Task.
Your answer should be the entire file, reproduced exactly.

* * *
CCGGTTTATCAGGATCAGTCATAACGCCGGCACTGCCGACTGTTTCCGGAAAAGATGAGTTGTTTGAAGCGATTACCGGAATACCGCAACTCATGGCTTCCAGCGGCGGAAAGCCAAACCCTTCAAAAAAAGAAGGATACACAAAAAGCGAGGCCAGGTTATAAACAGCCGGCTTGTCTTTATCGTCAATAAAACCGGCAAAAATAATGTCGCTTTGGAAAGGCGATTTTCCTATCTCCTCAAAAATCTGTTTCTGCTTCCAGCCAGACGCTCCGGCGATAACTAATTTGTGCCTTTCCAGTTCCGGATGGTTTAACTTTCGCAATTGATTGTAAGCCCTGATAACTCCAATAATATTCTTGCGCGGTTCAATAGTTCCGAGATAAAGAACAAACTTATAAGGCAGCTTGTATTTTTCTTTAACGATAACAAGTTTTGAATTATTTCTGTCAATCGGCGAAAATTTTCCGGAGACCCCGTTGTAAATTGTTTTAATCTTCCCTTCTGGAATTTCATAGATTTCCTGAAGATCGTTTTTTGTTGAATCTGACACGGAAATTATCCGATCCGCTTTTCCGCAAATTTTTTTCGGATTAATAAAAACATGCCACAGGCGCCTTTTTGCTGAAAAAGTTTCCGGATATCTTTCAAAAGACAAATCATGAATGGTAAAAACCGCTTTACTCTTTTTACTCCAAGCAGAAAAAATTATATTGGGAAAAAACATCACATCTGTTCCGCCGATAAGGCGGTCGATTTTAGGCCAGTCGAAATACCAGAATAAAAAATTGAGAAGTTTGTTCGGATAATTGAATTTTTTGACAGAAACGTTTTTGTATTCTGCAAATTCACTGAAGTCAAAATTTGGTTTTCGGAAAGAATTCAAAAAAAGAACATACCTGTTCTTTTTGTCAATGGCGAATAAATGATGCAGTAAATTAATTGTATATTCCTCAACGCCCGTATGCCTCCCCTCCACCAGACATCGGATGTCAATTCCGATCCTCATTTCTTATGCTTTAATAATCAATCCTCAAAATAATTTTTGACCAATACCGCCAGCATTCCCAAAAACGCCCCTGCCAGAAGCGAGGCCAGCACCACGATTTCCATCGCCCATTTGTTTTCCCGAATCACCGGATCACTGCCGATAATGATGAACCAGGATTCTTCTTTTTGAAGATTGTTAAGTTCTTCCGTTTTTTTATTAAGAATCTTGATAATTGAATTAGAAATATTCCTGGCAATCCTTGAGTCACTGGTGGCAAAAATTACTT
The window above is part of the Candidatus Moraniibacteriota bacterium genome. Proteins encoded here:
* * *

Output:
CCGGTTTATCAGGATCAGTCATAACGCCGGCACTGCCGACTGTTTCCGGAAAAGATGAGTTGTTTGAAGCGATTACCGGAATACCGCAACTCATGGCTTCCAGCGGCGGAAAGCCAAACCCTTCAAAAAAAGAAGGATACACAAAAAGCGAGGCCAGGTTATAAACAGCCGGCTTGTCTTTATCGTCAATAAAACCGGCAAAAATAATGTCGCTTTGGAAAGGCGATTTTCCTATCTCCTCAAAAATCTGTTTCTGCTTCCAGCCAGACGCTCCGGCGATAACTAATTTGTGCCTTTCCAGTTCCGGATGGTTTAACTTTCGCAATTGATTGTAAGCCCTGATAACTCCAATAATATTCTTGCGCGGTTCAATAGTTCCGAGATAAAGAACAAACTTATAAGGCAGCTTGTATTTTTCTTTAACGATAACAAGTTTTGAATTATTTCTGTCAATCGGCGAAAATTTTCCGGAGACCCCGTTGTAAATTGTTTTAATCTTCCCTTCTGGAATTTCATAGATTTCCTGAAGATCGTTTTTTGTTGAATCTGACACGGAAATTATCCGATCCGCTTTTCCGCAAATTTTTTTCGGATTAATAAAAACATGCCACAGGCGCCTTTTTGCTGAAAAAGTTTCCGGATATCTTTCAAAAGACAAATCATGAATGGTAAAAACCGCTTTACTCTTTTTACTCCAAGCAGAAAAAATTATATTGGGAAAAAACATCACATCTGTTCCGCCGATAAGGCGGTCGATTTTAGGCCAGTCGAAATACCAGAATAAAAAATTGAGAAGTTTGTTCGGATAATTGAATTTTTTGACAGAAACGTTTTTGTATTCTGCAAATTCACTGAAGTCAAAATTTGGTTTTCGGAAAGAATTCAAAAAAAGAACATACCTGTTCTTTTTGTCAATGGCGAATAAATGATGCAGTAAATTAATTGTATATTCCTCAACGCCCGTATGCCTCCCCTCCACCAGACATCGGATGTCAATTCCGATCCTCATTTCTTATGCTTTAATAATCAATCCTCAAAATAATTTTTGACCAATACCGCCAGCATTCCCAAAAACGCCCCTGCCAGAAGCGAGGCCAGCACCACGATTTCCATCGCCCATTTGTTTTCCCGAATCACCGGATCACTGCCGATAATGATGAACCAGGATTCTTCTTTTTGAAGATTGTTAAGTTCTTCCGTTTTTTTATTAAGAATCTTGATAATTGAATTAGAAATATTCCTGGCAATCCTTGAGTCACTGGTGGCAAAAATTACTT
The window above is part of the Candidatus Moraniibacteriota bacterium genome. Proteins encoded here: